TORONTO — While Javier Báez threw his arms in the air in frustration, realizing he had lost track of outs while running the bases, A.J. Hinch sat frozen on the dugout railing.
It couldn’t have been worse timing for a struggling Báez, who was pulled from the game an inning later. It might have been the right timing for the Tigers, whose 3-1 win salvaged a victory out of their three-game series against the Blue Jays. It might have been a wake-up call.
“It’s not even really all about Javy,” Hinch said. “If you look at the last couple series, we’ve made a number of mental mistakes, and the one thing we can control is our preparedness and our readiness. Javy happened to be the runner that made the big mistake where I made the move, but it’s a message to our whole team that we’ve got to clean that up.”
The Tigers picked up their veteran shortstop, running the bases aggressively and scoring three runs after the miscue.
“Honestly, everyone has brain farts. He just happened to have two in a matter of five minutes,” said Spencer Torkelson, who doubled and scored in the eighth. “We’re not mad at him. We care, but it happens. It shows you that it doesn’t matter what your name is, that you will get disciplined.”
The Tigers made several baserunning miscues this series, including Matt Vierling thrown out at second base without a slide in Wednesday’s 4-3 loss. Eric Haase was retired in that same inning trying to advance from second to third on a ground ball to short. But Báez’s error was glaring, not just because it ended a scoring threat, but because it came from a veteran.
“I don’t want to embarrass anybody,” Hinch said. “I don’t want to lessen our bench. I don’t want to take out one of our starters. He’s a premium player. But I also don’t want to see a team make mental mistakes.”
Báez reached base on a one-out double. He got a late break out of the box to watch the ball but said he didn’t think he’d homered.
“I was just so focused to hit the ball, and I hit it good,” Báez said. “I took my time out of the box. I got to second, but I really took my time out of the box because I was just so focused on hitting the ball.”
Four pitches later, Akil Baddoo hit a fly ball to center that sent Báez rounding third as if there were two outs. But there was one, which Báez realized when center fielder Daulton Varsho threw to second to complete the double play.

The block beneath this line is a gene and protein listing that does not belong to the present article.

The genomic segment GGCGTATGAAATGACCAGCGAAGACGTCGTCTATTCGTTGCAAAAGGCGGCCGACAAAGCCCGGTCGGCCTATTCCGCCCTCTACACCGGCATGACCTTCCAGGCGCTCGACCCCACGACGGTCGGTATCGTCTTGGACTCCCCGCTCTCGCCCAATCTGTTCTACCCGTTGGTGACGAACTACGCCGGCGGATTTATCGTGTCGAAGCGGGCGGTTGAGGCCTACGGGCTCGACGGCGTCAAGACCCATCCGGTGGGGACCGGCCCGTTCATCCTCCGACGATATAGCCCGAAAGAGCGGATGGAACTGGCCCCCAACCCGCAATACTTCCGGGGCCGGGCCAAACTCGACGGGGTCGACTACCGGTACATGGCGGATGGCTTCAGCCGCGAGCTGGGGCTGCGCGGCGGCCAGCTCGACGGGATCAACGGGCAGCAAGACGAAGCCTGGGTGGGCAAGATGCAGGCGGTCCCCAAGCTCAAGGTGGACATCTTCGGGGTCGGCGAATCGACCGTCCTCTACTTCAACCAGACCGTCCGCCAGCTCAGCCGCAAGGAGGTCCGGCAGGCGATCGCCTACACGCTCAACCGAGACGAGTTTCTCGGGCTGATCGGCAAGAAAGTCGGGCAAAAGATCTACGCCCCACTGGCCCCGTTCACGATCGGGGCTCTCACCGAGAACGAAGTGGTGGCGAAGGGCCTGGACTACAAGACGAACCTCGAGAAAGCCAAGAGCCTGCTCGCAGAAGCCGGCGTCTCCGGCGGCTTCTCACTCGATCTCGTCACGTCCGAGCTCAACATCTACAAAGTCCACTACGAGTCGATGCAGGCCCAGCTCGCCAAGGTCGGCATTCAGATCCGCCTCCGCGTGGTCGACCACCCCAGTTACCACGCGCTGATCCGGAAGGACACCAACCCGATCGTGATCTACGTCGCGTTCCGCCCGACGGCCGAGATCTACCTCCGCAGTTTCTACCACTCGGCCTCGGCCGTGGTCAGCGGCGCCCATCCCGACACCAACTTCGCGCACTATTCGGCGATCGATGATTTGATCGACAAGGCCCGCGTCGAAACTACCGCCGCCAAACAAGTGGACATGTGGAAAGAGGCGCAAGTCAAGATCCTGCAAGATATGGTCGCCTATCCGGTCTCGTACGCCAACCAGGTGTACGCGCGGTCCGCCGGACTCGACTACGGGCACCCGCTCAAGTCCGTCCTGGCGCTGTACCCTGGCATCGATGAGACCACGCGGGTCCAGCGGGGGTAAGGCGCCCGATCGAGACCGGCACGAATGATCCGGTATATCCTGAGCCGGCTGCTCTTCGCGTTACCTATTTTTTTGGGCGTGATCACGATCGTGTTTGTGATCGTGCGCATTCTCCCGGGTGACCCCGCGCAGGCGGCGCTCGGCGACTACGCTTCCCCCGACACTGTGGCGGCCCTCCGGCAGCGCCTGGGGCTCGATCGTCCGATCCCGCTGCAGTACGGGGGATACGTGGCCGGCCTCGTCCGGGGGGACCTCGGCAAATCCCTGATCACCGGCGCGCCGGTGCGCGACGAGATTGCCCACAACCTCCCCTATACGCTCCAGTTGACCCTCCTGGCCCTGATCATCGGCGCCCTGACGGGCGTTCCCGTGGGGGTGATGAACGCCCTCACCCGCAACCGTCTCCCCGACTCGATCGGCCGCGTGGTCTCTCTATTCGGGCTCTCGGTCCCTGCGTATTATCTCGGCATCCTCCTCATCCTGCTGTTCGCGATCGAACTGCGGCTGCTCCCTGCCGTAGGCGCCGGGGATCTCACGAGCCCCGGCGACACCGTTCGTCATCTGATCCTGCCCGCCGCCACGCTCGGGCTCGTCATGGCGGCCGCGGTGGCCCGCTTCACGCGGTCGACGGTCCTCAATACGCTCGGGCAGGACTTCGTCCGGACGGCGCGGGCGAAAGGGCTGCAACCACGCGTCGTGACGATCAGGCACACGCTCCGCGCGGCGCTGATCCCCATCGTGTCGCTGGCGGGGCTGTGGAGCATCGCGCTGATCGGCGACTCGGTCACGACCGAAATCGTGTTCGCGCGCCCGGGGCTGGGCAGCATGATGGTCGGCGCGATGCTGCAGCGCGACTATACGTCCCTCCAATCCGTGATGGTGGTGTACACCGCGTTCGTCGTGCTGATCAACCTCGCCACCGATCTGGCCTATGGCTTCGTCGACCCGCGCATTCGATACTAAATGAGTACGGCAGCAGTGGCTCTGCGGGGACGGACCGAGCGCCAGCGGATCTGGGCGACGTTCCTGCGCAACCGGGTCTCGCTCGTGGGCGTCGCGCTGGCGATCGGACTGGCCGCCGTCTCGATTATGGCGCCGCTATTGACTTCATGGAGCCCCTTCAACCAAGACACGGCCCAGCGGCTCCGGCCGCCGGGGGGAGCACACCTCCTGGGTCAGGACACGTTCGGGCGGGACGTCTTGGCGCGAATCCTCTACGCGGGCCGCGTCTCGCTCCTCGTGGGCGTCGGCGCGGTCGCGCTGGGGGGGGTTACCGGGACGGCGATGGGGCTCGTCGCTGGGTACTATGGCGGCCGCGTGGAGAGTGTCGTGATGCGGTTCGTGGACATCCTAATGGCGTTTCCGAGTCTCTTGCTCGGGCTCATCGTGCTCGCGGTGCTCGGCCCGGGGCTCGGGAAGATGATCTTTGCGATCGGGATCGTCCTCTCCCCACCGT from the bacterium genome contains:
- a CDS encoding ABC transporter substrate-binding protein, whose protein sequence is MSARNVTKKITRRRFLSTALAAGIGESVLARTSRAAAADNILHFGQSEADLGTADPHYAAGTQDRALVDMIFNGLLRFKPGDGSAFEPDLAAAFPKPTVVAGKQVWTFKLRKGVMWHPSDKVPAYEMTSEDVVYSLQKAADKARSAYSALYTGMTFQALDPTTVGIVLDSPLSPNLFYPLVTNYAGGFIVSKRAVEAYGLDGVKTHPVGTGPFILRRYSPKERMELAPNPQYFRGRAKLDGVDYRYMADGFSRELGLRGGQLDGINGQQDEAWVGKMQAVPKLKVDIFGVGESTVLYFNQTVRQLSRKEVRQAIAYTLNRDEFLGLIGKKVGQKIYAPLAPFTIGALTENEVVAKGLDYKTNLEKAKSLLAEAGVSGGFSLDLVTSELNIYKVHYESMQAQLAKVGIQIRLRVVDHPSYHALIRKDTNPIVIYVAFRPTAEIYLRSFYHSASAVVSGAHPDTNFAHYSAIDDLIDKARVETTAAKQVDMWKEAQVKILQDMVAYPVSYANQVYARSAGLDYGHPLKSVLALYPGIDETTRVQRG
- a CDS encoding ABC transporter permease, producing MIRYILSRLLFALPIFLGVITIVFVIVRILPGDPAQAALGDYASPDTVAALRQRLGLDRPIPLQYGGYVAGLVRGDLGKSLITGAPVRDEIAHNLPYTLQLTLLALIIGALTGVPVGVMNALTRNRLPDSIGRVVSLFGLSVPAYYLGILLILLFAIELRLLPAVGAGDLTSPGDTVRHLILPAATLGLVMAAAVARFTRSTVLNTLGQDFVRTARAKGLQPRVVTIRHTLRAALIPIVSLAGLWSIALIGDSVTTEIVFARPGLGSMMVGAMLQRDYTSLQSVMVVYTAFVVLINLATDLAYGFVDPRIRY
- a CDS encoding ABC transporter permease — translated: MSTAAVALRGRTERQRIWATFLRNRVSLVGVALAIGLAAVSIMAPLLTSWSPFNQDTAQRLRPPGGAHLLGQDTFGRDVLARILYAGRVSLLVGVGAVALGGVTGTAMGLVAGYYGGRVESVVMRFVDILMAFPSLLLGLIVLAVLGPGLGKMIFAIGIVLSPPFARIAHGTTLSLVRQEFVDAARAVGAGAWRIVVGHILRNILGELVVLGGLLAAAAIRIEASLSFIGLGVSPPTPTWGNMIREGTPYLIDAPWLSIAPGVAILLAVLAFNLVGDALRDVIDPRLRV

“My mind is everywhere right now,” Báez said. “I’m just trying to focus on my hitting and my timing and all this stuff. The only reason I lost the count of the outs, it was because I was hitting sixth [in the batting order]. I thought I was the third batter in that inning. That’s the only reason.
“Obviously, we’ve got to show respect to the game. He took the decision, and I respect it. He’s the manager, and we’ve got to respect what he does.”
Báez played shortstop for the bottom of the inning. When the Tigers returned to the dugout for the top of the third, Hinch and Báez walked down the dugout tunnel. Both came back a minute later, but Báez untucked his jersey, grabbed his glove and walked back down. Jonathan Schoop entered at third base for the bottom of the third, and Nick Maton shifted from third to short.
The shortstop was pulled under similar circumstances in June 2021 by Cubs manager David Ross. Báez ran from first to third on a flyout with one out in an eventual 4-0 Chicago loss. He took responsibility afterward and said he respected Ross’ decision.
Báez was batting .229 with a .732 OPS at the time. He started the next day and remained an everyday fixture in the Cubs’ lineup until he was traded to the Mets in July. He batted .297 with an .883 OPS from that benching to the end of the season.
This season, Báez entered Thursday 4-for-40 with three walks and eight strikeouts. He’ll be back in Detroit’s lineup on Friday.
“Anybody can make a mistake, but at this point, the way we’re playing and the way I’m playing, it’s obviously going to be worse,” Báez said. “If I’m hot and I have seven homers and I made that same mistake, I would’ve stayed in the game. I’ve got no excuses.”